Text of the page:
Sharing insights and decision-making experiences

Braidwood is my St Mary Mead and Lake Wobegon.

It is a place where I can ponder events way beyond this small rural New South Wales town and connect with them through events in the town.

This weekend, the Braidwood Festival has been helping me reflect on thoughts about insights and decision-making shared by Jacquie Tran.

Jacquie’s presentation, From insights to decisions: Knowledge sharing in sports analytics, has stimulated lots of interest and conversations. One of the observations Jacquie has made is:

Enter Braidwood into this conversation.

This weekend, the Festival of Braidwood has included an airing of quilts, an Art on the Farms exhibition, and open gardens. All of these have a synchronicity with Jacquie’s discussion. I have two examples from the weekend to illustrate the points Jacquie is making.

The first is from on of the exhibits, an upholstered chair by Heidi Horwood.

In the exhibition catalogue, Heidi writes:

The chair was found in a shed on a farm in Braidwood in a state of considerable disrepair. Many of the fabrics that make the patchwork in this project are very old and sourced in Braidwood. … I love the sense of history in old chairs and imagine the comfort they have brought.

The second is from a the Linden Garden at Jembaicumbene. The gardeners there have transformed the garden in five years. They have planted trees, herbaceous borders and found ways to manage limited resources in a windswept location.

The garden draws inspiration from landscape designer Nicole de Vesian, who at 70 translated her experience as a designer for Hermes to create her garden, La Louve in Provence.

I hope both examples add to the conversation Jacquie has started about insights. In both of them there is a bisociation occuring. Arthur Koestler said of bisociation “The discoveries of yesterday are the truisms of tomorrow, because we can add to our knowledge but cannot subtract from it.”

Having a sense of who we were and who we are gives us opportunities to consider how we will be. I see this a profoundly shared experience.

I wonder what you think.

Photo Credits

Braidwood (Jack Featherstone)

Jack Bourke shearing (Katie Lyons, Art on Farms)

Chair (Heidi Horwood)

Linden Garden (Braidwood Open Gardens)

Bedervale (Keith Lyons, CC BY 4.0)

Sharing insights

Jacqie Tran gave a presentation at the recent Sports Performance Research Institute New Zealand pre-conference. Her presentation was titled From insights to decisions: Knowledge sharing in sports analytics and has been uploaded to Slideshare.

I thought this was a great topic to choose. It is an excellent way to share a learning journey and invite others to reflect on their practices.

I have been following Jacquie’s work for a number of years and see her as a very important voice in a community of practice that I hope might become a sport version of the R-Ladies movement.

R-Ladies is a diversity initiative that aims “to achieve proportionate representation by encouraging, inspiring, and empowering people of genders currently underrepresented in the R community”. I believe sport needs this too.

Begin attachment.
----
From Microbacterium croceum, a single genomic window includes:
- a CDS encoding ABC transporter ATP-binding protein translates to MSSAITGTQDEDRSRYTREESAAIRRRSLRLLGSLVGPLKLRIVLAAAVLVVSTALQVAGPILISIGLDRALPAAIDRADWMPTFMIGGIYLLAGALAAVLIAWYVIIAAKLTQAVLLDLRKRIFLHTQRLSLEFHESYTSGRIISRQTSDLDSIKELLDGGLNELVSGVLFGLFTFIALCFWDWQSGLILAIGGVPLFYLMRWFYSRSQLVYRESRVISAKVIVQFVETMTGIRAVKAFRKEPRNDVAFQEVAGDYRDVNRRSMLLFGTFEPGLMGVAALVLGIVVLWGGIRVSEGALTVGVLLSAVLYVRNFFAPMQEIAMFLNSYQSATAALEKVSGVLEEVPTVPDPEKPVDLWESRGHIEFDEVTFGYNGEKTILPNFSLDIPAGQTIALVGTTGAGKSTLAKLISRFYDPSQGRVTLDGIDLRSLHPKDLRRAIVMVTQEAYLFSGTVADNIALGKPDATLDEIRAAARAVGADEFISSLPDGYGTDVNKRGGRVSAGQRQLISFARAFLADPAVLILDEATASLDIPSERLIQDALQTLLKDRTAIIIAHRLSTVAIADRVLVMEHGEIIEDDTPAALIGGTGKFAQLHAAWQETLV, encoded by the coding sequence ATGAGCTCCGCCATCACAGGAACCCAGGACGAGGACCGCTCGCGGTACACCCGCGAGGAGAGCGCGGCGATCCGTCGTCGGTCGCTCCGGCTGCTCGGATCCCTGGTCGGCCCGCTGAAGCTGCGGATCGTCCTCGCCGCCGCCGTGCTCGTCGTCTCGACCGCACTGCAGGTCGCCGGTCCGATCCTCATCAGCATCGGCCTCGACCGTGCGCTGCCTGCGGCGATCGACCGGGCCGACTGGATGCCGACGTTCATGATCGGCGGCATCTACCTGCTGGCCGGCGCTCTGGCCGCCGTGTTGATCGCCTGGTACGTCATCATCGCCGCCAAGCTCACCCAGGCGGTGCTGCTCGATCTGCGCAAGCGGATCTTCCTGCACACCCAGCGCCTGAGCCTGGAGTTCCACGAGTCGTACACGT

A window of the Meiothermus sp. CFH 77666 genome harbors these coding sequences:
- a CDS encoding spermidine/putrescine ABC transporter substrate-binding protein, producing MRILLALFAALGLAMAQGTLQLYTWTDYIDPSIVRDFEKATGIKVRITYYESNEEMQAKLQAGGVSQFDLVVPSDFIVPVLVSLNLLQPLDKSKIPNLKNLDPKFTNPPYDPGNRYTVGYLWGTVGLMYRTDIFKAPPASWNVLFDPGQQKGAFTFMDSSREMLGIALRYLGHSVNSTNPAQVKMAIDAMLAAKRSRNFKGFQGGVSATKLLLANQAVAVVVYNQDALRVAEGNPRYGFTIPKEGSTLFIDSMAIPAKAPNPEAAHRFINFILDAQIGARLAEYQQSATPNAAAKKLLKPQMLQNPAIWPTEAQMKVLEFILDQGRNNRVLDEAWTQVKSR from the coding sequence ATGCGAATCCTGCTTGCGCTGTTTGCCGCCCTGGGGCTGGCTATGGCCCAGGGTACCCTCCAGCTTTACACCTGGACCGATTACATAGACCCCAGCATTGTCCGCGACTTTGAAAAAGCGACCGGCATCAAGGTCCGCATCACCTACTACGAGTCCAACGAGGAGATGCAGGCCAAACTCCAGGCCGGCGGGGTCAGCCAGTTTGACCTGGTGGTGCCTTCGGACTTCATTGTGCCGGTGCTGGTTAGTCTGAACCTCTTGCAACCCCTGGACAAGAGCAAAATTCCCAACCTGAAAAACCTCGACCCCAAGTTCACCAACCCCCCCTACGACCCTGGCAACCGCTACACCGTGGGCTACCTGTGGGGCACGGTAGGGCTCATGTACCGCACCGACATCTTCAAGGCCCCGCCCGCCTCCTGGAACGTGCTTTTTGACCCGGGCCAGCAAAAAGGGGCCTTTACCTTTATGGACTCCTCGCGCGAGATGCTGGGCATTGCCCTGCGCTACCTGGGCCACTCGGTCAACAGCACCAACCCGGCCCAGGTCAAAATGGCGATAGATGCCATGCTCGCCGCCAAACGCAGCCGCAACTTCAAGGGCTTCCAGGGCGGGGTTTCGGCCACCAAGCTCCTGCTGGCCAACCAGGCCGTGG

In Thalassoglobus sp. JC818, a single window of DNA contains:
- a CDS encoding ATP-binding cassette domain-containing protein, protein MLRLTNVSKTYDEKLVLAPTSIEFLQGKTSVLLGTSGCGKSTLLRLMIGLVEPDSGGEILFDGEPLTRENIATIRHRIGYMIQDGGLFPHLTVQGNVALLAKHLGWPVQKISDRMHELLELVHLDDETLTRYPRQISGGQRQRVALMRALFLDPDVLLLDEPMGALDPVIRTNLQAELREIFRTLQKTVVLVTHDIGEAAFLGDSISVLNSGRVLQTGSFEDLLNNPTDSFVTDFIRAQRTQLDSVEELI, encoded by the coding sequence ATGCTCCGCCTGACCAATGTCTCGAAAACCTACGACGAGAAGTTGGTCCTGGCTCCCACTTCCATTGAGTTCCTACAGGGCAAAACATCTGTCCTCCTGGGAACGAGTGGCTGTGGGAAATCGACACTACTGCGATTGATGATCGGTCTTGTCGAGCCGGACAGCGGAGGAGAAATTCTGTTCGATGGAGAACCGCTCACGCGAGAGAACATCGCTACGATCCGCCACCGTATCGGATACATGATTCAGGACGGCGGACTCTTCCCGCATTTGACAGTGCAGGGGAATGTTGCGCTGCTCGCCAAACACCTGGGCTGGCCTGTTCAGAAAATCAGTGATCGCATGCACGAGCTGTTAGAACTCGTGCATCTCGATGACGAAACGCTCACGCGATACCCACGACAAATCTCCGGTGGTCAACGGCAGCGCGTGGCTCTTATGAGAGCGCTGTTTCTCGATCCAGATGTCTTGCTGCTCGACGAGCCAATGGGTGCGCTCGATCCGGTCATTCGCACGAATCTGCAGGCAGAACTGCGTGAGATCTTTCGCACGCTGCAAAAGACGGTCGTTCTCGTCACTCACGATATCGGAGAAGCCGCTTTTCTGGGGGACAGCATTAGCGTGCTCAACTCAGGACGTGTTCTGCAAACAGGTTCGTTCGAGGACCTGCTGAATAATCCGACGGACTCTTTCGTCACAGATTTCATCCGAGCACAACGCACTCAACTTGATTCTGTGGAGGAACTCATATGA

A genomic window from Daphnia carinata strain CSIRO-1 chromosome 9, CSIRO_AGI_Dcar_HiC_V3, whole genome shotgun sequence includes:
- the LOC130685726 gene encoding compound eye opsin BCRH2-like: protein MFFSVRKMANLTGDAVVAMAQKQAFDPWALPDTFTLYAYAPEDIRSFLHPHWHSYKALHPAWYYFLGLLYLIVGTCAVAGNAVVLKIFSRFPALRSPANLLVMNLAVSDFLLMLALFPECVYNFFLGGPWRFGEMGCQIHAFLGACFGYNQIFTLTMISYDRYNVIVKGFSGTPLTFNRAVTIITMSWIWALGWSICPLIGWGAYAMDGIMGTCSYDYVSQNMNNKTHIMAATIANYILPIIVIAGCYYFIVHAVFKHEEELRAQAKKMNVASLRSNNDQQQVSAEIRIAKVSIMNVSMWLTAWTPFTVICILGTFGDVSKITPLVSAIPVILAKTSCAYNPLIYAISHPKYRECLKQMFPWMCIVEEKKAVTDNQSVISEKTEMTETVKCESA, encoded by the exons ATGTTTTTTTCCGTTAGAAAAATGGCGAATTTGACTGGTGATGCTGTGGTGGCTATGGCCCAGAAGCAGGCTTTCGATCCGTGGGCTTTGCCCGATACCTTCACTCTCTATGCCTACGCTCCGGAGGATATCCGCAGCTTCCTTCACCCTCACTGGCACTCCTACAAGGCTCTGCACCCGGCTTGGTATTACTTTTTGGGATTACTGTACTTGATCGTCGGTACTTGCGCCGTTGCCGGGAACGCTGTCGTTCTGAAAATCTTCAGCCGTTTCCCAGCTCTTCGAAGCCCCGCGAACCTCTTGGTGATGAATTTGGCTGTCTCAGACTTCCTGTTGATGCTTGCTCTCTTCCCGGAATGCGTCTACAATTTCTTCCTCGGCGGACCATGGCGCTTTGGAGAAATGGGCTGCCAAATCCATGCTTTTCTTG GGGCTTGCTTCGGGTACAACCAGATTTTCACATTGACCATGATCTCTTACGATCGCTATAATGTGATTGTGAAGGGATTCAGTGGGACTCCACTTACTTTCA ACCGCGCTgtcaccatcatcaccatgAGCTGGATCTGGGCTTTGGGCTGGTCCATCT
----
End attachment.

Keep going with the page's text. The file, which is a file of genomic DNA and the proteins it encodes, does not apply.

I have grabbed three slides from Jacquie’s presentation (in her delightful sketchnote style) to acknowledge the significance of the issues she was raising:

I have always thought that this sharing required social skills that historically have been described as ‘soft’ skills. In many sport science contexts, certainly in the foundation years of the discipline, these skills were disparaged. This is changing …

Which means we can start talking about:

Glueing needs some patience. I think it involves following, advocating, leading and sharing. In my qualitative research terms, it takes lots of time ‘being around‘ in sport contexts.

Jacquie and her generation have remarkable skills to contribute to this glue work. I trust that her open sharing of her ideas stimulates substantial conversations about the social synapses that make it possible to share insights with decision-makers that transform performance.

Photo Credit

Jacquie Tran (Jacquie Tran website)

A Fra Mauro kind of week

Fra Mauro was a cartographer. He lived in the Republic of Venice in the fifteenth century.

I found out about him in James Cowan’s (1997) A Mapmaker’s Dream. In that account, Fra Mauro welcomed visitors from all over the world in his monastery and used their news to develop his map of the world.

I loved the idea that he could be in Venice and yet be connected with voyages of discovery and established trade routes.

I had a Fra Mauro feeling this week in rural New South Wales. Social media, particularly Twitter, brought me news of adventures elsewhere.

Jacquie Tran was on her way to a Sports Performance Research Institute New Zealand conference:

Javier Fernandez was at a conference:

Mark Upton was writing about returning ‘home’ in South Australia after all his travels. In his discussion of living in fellowship he wrote “We DO need to balance and share power by exploring the dynamic interaction of leadership and followship” (original emphasis).

By serendipity, I met Jo Gibson, who lives just 50 kms away. Jo is researching leadership and followership in the dynamic way that Mark advocates. I have the good fortune to be her PhD supervisor.

I ended my week, delighted in reading a quote from Albert Mundet far away in Spain: “We compete in the short term, but we may cooperate at longer term”.

From a Fra Mauro perspective, this sharing is immensely powerful.

For many years, I have hoped that open sharing is the new competitive edge and that through sharing we transform sport in the ways that about which Mark Upton and his colleagues write so eloquently and has been demonstrated so well in New Zealand and Spain this week.

Photo Credit

Venezia (Roberto Defilipi, CC BY-NC-ND 2.0)